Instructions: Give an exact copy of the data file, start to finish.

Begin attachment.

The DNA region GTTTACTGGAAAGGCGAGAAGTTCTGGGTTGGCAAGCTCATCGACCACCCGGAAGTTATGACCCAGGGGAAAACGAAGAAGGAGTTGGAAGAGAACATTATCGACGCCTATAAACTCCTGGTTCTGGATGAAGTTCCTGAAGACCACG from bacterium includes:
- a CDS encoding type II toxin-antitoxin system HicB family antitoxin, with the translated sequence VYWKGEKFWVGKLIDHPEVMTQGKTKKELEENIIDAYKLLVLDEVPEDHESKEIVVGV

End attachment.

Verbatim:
The DNA region GTTTACTGGAAAGGCGAGAAGTTCTGGGTTGGCAAGCTCATCGACCACCCGGAAGTTATGACCCAGGGGAAAACGAAGAAGGAGTTGGAAGAGAACATTATCGACGCCTATAAACTCCTGGTTCTGGATGAAGTTCCTGAAGACCACG from bacterium includes:
- a CDS encoding type II toxin-antitoxin system HicB family antitoxin, with the translated sequence VYWKGEKFWVGKLIDHPEVMTQGKTKKELEENIIDAYKLLVLDEVPEDHESKEIVVGV